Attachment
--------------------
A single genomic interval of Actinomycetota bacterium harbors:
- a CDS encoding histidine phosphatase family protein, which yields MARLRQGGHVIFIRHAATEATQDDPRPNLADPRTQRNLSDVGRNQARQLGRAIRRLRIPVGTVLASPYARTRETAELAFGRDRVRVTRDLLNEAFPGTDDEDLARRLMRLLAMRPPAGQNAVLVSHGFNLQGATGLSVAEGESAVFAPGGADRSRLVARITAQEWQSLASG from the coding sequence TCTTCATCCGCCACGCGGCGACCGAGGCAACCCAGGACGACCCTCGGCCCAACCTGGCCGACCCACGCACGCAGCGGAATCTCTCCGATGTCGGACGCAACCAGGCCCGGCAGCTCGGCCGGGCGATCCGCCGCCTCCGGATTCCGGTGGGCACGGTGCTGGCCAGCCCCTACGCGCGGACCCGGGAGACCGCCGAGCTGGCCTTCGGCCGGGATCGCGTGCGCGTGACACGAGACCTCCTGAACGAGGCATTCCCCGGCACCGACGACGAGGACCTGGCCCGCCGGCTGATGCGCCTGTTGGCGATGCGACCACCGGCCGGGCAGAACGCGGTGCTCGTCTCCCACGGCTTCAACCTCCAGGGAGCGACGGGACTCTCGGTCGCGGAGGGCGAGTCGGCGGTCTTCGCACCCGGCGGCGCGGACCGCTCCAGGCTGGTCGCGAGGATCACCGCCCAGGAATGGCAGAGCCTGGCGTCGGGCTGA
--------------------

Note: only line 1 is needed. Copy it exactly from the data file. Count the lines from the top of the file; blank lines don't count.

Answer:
A single genomic interval of Actinomycetota bacterium harbors: